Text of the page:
With the Northumberland County Show only a week away preparations for the sheep shearing competition are well advanced. Many visitors mistakenly regard the shearing as one of the ‘attractions’ and just a display of skill and dexterity but this is a hard fought and serious competition which just happens to be a bit of a spectacle.
Natalie Crisp shears under the watchful eye of judge Una Cameron with Joy Armstrong watching from the pen. All the young women are competitive shearers.
Also mistakenly it’s regarded as a male dominated skill....not so. Women have always been accomplished shearers and this year it’s likely that Natalie Crisp from North Yorkshire, an intermediate shearer, and Una Cameron from the Borders an open shearer, will be competing alongside the men on equal terms. Its accepted that women shearers don’t have the physical strength of some men so may have to shear slightly differently but it’s not unusual to compete against men: Una Cameron competed at The Golden Shearers alongside male competitors earlier this year and made it into the top 30 open finalists....
“I first went on a British Wool Board Training course when I was 14” says Natalie Crisp “and have shorn each year ever since but have never shorn full time. I enjoy the challenge of the job and the satisfaction of finishing a day’s work to a high standard. Shearing has enabled me to work in New Zealand and Sweden. This has helped improve my skill further and given a wider variety of sheep to shear. The English circuit also allows you to shear different breeds within your own country at a competitive level.
Chris Chomse, Chief Steward of the Shearing Section and Vice Chairman of the show committee has seen the shearing section become one of the most popular attractions, always drawing large enthusiastic crowds as the Junior, Intermediate, Senior and Open classes battle away to be crowned champion. Some of the best local shearers, male and female, will be there this year as well as entrants from Scotland, Wales and New Zealand. “To win the coveted Open trophy sounds simple enough, all you have to do is clip the wool from 5 mule hoggs in the heats, 8 in the semi final and 15 in the final in the shortest time on the day. But like most things in life the reality is anything but simple. It’s a back breaking test of speed and skill” he says “The clipping takes place under the scrutiny of beady eyed judges who will mark a competitor down for a poorly finished fleece or a sheep with too many nicks and cuts. The event can only take place because of the 30 or so volunteers who work hard to set up and run this popular part of the show. We rely upon the generosity and goodwill of farmers who volunteer their time and the use of their livestock to make the shearing the fascinating spectacle that it is.”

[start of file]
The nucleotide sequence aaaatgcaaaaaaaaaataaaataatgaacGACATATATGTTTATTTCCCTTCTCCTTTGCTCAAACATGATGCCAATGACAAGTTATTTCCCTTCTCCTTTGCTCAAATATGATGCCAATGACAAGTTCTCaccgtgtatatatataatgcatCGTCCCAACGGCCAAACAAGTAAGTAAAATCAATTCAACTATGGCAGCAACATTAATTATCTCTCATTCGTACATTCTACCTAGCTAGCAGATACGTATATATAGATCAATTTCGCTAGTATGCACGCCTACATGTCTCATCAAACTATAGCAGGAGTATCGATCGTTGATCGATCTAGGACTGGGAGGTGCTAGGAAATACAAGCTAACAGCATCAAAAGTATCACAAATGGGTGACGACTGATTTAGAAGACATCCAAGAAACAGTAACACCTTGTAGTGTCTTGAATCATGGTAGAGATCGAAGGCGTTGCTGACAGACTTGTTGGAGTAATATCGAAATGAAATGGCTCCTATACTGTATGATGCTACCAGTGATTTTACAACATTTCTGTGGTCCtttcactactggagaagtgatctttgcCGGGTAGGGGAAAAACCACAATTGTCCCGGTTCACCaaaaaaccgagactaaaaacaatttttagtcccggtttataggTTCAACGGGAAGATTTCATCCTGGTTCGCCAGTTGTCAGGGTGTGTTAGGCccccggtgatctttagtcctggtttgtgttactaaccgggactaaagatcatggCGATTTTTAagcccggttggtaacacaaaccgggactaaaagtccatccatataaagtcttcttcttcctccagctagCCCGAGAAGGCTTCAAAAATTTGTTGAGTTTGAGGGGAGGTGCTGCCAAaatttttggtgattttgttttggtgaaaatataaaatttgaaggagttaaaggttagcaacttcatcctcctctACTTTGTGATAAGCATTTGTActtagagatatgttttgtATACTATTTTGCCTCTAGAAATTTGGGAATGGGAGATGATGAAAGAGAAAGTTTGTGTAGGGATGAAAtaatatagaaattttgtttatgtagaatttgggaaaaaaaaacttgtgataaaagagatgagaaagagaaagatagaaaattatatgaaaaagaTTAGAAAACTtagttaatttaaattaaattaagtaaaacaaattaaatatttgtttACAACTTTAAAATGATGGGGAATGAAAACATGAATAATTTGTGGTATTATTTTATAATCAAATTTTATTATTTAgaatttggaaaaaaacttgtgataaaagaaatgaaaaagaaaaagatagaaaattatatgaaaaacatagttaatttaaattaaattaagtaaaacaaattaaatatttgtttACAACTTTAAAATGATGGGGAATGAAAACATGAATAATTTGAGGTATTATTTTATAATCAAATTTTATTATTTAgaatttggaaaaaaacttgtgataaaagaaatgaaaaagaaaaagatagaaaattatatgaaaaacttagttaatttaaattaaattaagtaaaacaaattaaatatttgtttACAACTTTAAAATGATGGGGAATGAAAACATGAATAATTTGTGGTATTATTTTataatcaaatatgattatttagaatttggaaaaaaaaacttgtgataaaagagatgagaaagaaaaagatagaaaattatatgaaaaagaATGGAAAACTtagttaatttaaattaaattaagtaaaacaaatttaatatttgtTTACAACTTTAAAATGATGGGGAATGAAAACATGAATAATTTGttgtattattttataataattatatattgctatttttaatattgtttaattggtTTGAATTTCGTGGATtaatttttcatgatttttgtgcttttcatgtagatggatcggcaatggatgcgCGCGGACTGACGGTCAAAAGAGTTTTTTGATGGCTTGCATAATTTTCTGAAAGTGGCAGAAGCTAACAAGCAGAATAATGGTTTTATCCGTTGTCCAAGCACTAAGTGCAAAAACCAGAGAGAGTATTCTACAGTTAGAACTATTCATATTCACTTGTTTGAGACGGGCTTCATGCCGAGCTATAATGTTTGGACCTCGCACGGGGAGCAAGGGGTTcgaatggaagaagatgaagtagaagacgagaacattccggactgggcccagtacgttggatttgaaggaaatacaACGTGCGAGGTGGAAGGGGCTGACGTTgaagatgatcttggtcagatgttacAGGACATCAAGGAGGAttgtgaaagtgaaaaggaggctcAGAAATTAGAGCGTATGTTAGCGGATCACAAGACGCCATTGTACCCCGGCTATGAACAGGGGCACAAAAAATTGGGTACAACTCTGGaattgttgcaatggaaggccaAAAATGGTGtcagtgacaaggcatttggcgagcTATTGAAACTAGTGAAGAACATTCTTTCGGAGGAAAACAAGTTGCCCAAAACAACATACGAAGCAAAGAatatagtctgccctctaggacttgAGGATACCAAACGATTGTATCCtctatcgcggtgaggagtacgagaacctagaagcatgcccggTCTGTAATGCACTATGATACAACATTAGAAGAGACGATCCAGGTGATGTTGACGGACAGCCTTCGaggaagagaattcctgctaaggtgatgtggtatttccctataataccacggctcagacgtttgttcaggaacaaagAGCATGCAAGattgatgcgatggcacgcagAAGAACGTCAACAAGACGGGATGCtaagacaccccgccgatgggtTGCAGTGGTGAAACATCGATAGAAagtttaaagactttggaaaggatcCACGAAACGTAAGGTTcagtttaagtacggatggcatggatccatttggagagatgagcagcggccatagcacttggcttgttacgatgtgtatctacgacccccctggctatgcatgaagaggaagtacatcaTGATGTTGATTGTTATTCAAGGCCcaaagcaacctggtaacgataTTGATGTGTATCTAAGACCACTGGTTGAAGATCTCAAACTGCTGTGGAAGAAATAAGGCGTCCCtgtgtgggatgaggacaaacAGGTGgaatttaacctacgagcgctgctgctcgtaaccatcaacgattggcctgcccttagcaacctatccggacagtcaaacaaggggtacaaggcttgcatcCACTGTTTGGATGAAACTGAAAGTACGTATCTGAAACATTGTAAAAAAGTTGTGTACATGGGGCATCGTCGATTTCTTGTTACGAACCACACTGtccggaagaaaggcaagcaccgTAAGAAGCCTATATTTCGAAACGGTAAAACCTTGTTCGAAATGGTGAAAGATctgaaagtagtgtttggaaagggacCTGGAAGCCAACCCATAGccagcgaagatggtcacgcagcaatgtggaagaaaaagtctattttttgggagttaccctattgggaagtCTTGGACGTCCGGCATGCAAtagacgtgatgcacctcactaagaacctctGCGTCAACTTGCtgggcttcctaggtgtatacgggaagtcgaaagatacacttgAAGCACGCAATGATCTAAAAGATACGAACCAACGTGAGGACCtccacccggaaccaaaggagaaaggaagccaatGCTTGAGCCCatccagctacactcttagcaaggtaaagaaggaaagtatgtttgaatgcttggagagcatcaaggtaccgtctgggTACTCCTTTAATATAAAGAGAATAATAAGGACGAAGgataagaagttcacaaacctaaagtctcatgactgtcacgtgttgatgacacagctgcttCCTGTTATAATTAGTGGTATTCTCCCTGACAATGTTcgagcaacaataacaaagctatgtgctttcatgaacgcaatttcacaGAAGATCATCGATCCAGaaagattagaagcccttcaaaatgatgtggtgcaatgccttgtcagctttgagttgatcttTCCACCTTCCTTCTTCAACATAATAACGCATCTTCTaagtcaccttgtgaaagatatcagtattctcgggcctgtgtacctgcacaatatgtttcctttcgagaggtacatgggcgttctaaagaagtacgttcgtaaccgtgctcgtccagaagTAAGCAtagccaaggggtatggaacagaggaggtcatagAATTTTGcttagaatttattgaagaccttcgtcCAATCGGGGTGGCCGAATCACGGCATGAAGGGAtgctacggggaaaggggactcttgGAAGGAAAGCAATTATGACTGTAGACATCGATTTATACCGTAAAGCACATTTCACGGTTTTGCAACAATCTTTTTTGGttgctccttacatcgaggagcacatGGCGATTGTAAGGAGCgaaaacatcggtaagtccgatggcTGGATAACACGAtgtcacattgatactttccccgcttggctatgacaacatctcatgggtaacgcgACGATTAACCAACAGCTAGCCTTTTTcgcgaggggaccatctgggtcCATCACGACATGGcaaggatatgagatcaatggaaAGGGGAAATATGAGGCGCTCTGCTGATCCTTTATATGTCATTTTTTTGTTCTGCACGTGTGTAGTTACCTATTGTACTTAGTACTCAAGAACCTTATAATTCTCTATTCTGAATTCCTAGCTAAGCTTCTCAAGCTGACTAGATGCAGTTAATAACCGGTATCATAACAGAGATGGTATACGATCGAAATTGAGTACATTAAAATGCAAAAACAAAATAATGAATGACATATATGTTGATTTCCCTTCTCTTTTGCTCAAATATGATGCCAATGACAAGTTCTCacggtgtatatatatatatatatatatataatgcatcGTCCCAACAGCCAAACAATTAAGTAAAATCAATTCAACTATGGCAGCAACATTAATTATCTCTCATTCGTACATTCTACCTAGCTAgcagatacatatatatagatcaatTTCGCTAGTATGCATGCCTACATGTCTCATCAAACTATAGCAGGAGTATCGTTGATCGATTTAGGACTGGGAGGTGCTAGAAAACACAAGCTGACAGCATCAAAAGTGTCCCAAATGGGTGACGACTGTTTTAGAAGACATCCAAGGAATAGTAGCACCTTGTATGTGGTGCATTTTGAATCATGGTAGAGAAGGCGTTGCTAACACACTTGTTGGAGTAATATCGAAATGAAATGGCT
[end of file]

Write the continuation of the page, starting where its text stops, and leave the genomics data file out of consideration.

In Northumberland we are used to seeing freshly shorn sheep appearing in fields as the summer wears on but there is a fascinating contrast between the UK and the rest of the world. Sheep have to be sheared at least once every 12 months as a part of animal welfare regulations and there has always been reliance upon some Kiwi and Australian labour coming into the UK to help out the local shearers. This year, due to stricter regulations on work permits there is a chance that there will be fewer of these summer visitors so 2010 may well be the year of the Great Shearer Shortage. That migration of labour has worked both ways and naturally enough as a shearing contractor Chris worked in both Australia and New Zealand. ‘The scale of sheep rearing in those countries is truly huge, flocks of over 20,000 sheep on stations of 50,000 acres are not uncommon and clipping 200 of those big Merino sheep a day really takes it out of you’.
He also worked for many years in Norway which was on a whole different scale. ‘The Norwegians bring their sheep from what tend to be small, remote farms down to the abattoir where they will be sheared prior to slaughter.’ The small scale of the farming was something that he saw as a great contrast to the super size Antipodean outfits. ‘Very often the whole family would come down with the sheep to see them on their way and make sure they were well looked after. When you only have 30 sheep you tend to know each one individually’.
The shearing section of the Northumberland County Show goes back to the 1980’s when Simon Gregory gave the first shearing demonstration. Although retired from contracting, Simon now runs shearing courses at Kirkley Hall and he spent years travelling the ‘circuit’ and sheared sheep in many countries including Norway, Belgium and Corsica. ‘Corsica was very interesting’ said Simon ‘They farmed in a very traditional way and there the large flocks of milk sheep would be sheared for hygiene reason alone, the poor quality wool was simply burned or dumped in a river.’ Simon went on ‘There was also the unusual sight, to English eyes, of a priest dipping a lock of wool in water and blessing the newly shorn sheep in the hope of multiple lambs and high milk yields.’
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